What is type 1 diabetes?
If you have type 1 diabetes, also called insulin-dependent diabetes, your body produces little or no insulin. This vital hormone helps move sugar from your bloodstream into your cells. If you don't have enough insulin, the sugar builds up in your bloodstream while your cells starve for energy. (People with type 2 diabetes, in contrast, still make plenty of insulin, but the hormone doesn't work as efficiently as it should.) If not treated, type 1 diabetes can lead to heart disease, kidney damage, chronic infections, and other life-threatening conditions. Fortunately, it can be controlled with proper treatment.
What causes it?
Type I diabetes is caused by damage to the pancreas, the organ that is supposed to produce insulin. In many cases, the trouble starts when the immune system targets the insulin factories in the pancreas. Unlike type 2 diabetes, which is largely caused by lifestyle, type 1 diabetes is often inherited and usually starts during childhood. Most people with type 1 diabetes have a parent or sibling who also has the disease. It's estimated that up to 2 million Americans are currently living with the condition.
What are the symptoms?
Type 1 diabetes often appears suddenly. Some of the earliest signs are unusual thirst and frequent urination (which may show up as bed-wetting in children). These things happen because the kidneys are using extra water to try to dilute the sugar in the blood stream. And because the cells end up starving for energy, people with type 1 diabetes are often hungry and have trouble keeping up their weight. They may also be weak, irritable, tired, and troubled by an upset stomach.
What are my treatment options?
Type 1 diabetes is a life-long condition. Unless doctors can somehow discover a way to restore the insulin-producing cells of the pancreas, there will be no cure. However, you can work with your doctor and nutritionist to manage your blood sugar and reduce the the symptoms and complications of diabetes. Many people with type 1 diabetes lead very active, healthy, and long lives.
Because your body can't produce insulin on its own, you'll need to get it from elsewhere. You'll either have to inject insulin yourself or use an attachable insulin pump.
Here are some other things you can do to keep diabetes under control:
- Watch what you eat. People with type 1 diabetes should follow the same basic approach to healthy eating as everyone else. You should go easy on fat and sugar while getting a good balance of fruits, vegetables, whole grains, cereals, breads, dairy products, fish, meat, and beans. Your nutritionist or diabetes counselor can help you fine-tune a diet that's right for you. Unlike people without diabetes, you'll have to time your meals, insulin, and exercise to make sure that your blood sugar levels stay steady.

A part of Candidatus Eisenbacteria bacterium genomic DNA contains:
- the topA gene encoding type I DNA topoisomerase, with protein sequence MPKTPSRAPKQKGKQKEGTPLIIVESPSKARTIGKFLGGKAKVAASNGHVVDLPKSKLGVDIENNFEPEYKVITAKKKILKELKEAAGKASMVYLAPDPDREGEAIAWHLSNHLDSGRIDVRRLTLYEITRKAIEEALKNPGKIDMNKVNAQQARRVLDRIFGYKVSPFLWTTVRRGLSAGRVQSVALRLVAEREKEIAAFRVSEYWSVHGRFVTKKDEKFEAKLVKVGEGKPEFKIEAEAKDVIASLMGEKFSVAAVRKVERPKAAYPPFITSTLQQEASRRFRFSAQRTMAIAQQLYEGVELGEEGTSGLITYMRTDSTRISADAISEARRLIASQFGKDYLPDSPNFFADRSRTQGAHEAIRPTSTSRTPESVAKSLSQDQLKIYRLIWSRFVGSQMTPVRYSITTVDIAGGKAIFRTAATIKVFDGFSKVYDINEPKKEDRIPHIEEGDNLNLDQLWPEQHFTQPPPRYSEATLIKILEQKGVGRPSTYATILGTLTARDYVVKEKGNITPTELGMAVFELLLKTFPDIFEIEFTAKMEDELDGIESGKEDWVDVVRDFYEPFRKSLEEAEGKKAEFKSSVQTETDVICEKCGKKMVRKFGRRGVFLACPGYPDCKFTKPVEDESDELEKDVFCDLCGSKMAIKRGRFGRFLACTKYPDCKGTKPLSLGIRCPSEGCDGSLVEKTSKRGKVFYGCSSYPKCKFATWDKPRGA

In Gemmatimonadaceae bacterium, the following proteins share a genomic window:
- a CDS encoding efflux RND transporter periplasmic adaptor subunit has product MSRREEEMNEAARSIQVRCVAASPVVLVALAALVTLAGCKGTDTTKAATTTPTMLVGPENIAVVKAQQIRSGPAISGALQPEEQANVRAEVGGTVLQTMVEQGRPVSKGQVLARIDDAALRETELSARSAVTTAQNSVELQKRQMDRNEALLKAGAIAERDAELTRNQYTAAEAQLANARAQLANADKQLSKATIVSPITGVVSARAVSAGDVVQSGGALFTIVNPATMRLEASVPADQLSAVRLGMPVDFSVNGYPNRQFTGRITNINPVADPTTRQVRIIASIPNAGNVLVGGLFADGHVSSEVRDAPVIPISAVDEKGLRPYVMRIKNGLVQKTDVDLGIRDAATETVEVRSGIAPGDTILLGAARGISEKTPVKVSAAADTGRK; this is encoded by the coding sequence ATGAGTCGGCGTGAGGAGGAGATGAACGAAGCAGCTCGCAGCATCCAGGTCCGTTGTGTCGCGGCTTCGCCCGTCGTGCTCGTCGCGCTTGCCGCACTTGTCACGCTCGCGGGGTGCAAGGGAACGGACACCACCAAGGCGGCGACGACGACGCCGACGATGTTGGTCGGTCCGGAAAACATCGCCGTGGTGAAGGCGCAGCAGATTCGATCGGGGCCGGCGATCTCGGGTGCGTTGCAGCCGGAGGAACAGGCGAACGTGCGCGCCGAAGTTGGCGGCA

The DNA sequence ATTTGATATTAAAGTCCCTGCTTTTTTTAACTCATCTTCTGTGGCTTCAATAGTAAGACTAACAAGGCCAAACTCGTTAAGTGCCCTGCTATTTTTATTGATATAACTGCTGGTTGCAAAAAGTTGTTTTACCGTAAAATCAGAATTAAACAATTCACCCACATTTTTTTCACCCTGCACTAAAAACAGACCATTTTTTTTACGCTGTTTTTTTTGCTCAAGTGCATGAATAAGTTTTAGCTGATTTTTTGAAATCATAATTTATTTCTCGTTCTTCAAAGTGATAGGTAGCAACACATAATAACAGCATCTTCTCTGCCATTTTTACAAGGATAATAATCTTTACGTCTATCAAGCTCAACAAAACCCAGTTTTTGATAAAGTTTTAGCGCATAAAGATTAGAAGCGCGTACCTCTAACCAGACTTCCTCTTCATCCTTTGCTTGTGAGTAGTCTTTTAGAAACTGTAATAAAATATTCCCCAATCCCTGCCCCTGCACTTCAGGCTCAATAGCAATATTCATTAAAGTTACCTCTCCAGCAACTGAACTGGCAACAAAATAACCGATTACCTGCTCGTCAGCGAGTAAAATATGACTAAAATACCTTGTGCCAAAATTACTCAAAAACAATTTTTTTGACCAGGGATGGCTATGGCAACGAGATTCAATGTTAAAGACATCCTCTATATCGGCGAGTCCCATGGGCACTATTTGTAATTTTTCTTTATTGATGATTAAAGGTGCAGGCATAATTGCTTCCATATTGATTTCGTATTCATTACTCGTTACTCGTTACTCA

- Watch your sugar intake, too. People with diabetes can still eat sugar, but only in moderation. If you have a chocolate bar or a regular soda, you'll have to cut back on other sources of carbohydrates for the rest of the day. If you have a sweet tooth, it will be easier to meet your diet goals if you stick with diet sodas and other products with artificial sweeteners.
- Get regular exercise. Exercise is healthy for anyone, including people with type 1 diabetes. A good workout encourages your cells to use the sugar in your blood stream. But you'll have to take steps to make sure your blood sugar doesn't get too low as you exercise. It's wise to test your blood sugar before a strenuous workout. Your doctor can help you learn how to use insulin and your diet to keep blood sugar under control before, during, and after your exercise.
- Test your blood-sugar level. People with type 1 diabetes have to test their blood sugar often -- generally several times a day -- to make sure they are in control. With modern glucose meters, you can get an accurate from just a tiny drop of blood.
- Control your cholesterol and blood pressure. Because type 1 diabetes raises the risk of heart disease, you'll want to do what you can to protect your heart -- and that means watching your cholesterol and blood pressure. According to the American Diabetes Association (ADA), people with diabetes should keep their LDL cholesterol below 100 milligrams per deciliter (mg/dl), their HDL cholesterol above 40 mg/dl (for men) to 50 mg/dl (for women), their triglycerides below 150 mg/dl, and their blood pressure below 130/80. Talk to your doctor about the best ways to achieve these goals.
- Get regular exams. Talk to your doctor about the exams that you'll need to stay on top of your disease and its possible complications. He or she will likely recommend a yearly eye exam and regular blood and urine tests and foot exams.
Mayo Clinic. Type 1 diabetes. 2009.
National Institutes of Health. Fact sheet: Type 1 diabetes. 2010.
American Academy of Family Physicians. Type 1 diabetes. 2009.
U. S. Food and Drug Administration. FDA Approves First Ever Inhaled Insulin Combination Product for Treatment of Diabetes. January 2006.
American Diabetes Association. Taking Care of Your Heart.